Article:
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Old 11-20-2012, 06:13 PM   #7
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Batteries in Wisconsin

Hello again,Just to let you know, yes we have a diesel 1999 Tradewinds. I really wanted to hear that everyone was in agreement. So, some say run it,others say don't and yet others say plug it on....I will wait for more views and I guess I will take the majority then, maybe. I guess our fears are that we would wreck something.
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Old 11-20-2012, 06:47 PM   #8
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I have yet to read any engine manufacturer the recommends starting a vehicle while it is in storage. All of the owners manuals I have read (yes, I read them) suggest preparing the vehicle for storage and leaving it alone. Different manufacturers have different procedures for storage depending on duration but not a one recommends starting a vehicle.

I challenge the folks that suggest frequent starting of the stored vehicle to provide a link to any manufacturer that recommends this philosophy.

The correct procedure is to prepare it for storage, per manufacturers recommendations, and leave it alone until it is going to be put back in service.
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Old 11-20-2012, 07:00 PM   #9
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Any diesel mfg will tell you not to start a diesel unless you are going to drive it, period. It's also a no brainer to keep a charge on your batteries, especially in the winter months. If you are waiting for a general consences, you better hope the majority knows what they are talking about.
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Old 11-20-2012, 07:03 PM   #10
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Leaving the batteries on maintenance charge all winter is better than letting them go dead or freeze. A three stage converter/charger is designed to maintain batteries, not overcharge or boil them dry. To save wear and tear on 50 amp power cord, you could use a decent all weather exterior extension cord to handle power needs in RV. You won't be pulling many amps unless to try to use electric heat or A/C.

Also agree there is no need to start the engine unless you plan on a drive. Taking it for a drive once a month or so will exercise suspension and drive train, polish rust off the brake rotors or drums and move grease around joints. Just pick a dry day with no salt on the roads to add that corrosive element to the undercarriage. If you live in area that uses salt in abundance, leave it parked.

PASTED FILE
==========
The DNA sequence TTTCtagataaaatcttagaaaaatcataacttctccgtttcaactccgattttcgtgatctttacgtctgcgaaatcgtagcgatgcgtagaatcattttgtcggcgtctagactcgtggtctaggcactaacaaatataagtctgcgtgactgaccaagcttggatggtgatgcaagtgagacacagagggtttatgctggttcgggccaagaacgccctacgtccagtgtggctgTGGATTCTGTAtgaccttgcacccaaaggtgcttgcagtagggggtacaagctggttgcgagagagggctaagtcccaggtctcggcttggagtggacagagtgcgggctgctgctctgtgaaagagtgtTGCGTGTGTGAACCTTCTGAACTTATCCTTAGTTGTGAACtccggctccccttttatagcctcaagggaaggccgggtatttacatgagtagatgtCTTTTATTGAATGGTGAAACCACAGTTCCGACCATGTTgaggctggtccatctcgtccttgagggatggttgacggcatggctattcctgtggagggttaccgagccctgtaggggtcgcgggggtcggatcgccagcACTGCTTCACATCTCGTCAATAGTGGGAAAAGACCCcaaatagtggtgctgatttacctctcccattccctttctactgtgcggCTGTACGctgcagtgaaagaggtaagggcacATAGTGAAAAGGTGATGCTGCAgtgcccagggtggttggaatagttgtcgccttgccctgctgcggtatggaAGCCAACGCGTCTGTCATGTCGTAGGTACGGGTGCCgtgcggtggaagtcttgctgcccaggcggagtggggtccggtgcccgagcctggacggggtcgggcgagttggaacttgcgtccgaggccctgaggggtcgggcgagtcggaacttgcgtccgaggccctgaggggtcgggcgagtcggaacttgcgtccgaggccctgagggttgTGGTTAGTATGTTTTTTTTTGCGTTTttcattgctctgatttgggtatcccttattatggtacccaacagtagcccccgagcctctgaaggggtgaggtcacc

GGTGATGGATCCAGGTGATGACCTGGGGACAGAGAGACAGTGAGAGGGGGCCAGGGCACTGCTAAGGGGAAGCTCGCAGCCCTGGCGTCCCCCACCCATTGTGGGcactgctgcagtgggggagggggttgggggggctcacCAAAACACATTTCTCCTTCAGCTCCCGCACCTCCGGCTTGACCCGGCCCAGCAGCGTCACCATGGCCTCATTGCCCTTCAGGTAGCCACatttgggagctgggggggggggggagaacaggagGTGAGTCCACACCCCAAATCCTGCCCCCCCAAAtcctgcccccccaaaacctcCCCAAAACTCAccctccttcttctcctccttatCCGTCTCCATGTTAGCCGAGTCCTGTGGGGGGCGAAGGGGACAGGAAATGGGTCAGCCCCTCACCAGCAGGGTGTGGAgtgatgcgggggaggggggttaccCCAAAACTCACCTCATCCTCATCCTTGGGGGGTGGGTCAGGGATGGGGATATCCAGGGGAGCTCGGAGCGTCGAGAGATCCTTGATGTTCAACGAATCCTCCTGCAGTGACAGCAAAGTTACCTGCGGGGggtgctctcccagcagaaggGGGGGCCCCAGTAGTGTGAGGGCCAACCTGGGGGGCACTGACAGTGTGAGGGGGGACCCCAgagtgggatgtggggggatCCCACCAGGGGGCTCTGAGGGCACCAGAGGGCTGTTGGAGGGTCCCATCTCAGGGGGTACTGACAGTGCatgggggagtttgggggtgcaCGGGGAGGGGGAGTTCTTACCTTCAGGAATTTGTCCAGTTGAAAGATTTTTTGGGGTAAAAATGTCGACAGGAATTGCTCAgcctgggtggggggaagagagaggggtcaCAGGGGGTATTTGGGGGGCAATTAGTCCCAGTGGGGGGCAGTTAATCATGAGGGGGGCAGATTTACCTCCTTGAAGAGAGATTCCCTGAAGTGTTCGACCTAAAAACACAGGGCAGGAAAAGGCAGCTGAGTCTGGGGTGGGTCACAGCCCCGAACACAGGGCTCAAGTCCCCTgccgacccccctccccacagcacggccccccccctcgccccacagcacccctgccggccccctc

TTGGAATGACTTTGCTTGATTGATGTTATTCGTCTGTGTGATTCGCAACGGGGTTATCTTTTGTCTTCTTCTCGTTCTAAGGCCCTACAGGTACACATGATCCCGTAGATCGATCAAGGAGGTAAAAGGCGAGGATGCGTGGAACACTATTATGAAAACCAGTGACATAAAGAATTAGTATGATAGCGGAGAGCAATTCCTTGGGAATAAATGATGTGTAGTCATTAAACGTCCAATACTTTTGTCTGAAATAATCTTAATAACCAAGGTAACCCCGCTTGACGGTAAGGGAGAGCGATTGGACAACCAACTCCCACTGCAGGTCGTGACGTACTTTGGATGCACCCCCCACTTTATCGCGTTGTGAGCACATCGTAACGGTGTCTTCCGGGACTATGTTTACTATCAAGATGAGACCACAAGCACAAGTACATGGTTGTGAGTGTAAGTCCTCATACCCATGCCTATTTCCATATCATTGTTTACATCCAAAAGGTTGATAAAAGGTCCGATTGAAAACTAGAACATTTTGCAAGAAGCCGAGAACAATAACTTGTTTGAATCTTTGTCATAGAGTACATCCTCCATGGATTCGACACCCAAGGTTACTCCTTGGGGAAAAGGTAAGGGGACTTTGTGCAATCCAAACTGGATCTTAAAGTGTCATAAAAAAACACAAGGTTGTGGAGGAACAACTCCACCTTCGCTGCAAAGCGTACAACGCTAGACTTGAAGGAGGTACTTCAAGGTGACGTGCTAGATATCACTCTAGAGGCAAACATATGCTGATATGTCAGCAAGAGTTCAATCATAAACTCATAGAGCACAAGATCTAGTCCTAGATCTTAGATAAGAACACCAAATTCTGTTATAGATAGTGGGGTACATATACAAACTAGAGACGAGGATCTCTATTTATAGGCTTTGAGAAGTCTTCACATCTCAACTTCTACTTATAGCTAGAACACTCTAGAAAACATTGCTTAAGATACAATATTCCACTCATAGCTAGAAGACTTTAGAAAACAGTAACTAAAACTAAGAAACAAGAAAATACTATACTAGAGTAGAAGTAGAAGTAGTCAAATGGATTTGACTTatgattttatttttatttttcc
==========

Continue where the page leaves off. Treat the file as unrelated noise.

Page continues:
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Old 11-20-2012, 07:13 PM   #11
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I posed this exact question to Cummins support a few years ago to answer this on another forum.
Basically they said not to bother starting it unless you were going to drive it for at least 30 min at highway speeds. This insured that the engine got hot enough to "burn off" the condensation and get lube to the seals.

I've done the following for over 25 years with our various RV's.
The batteries should be kept charged, but not boil the water off.
The gen should be run for abour 1 hr a month, this heats the coils up enough to burn the condensation off. The condensation is the major cause of generator trouble.
I unplug the rig, start the gen and turn one heat pump to cool and the other to heat, in about hr I reverse them so they each run in both modes.
I guess I'm doing something right as I've never had an engine problem, generator problem, battery problem (got 9 yrs and 11 months out of out last set), or heat pump.
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Old 11-20-2012, 07:40 PM   #12
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Just completed the Freightliner school and here is the experts responce. "If you are not going to drive it, don't start it "Conditon it and leave it.
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Old 11-20-2012, 08:00 PM   #13
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I live in WI as well, I winterize, fill fuel tanks and add anti gel, take every thing out of motorhome, wash, and park for the winter. Ok run the gen enough to get the anti gel through the gen set. Park in storage building, lower the jacks to take to take the weight off the tires. Forgot I have have all service done (oil changes and stuff) so I am ready to go at any time. I do go check on rig every rig to make sure all is fine..no mice and that kind of stuff. I do put bounty in the rig, why I dont know.
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Old 11-20-2012, 08:06 PM   #14
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Darn, sorry you asked about batteries.....
I put battery minders on both the house and truck batteries with the kill switches turned off.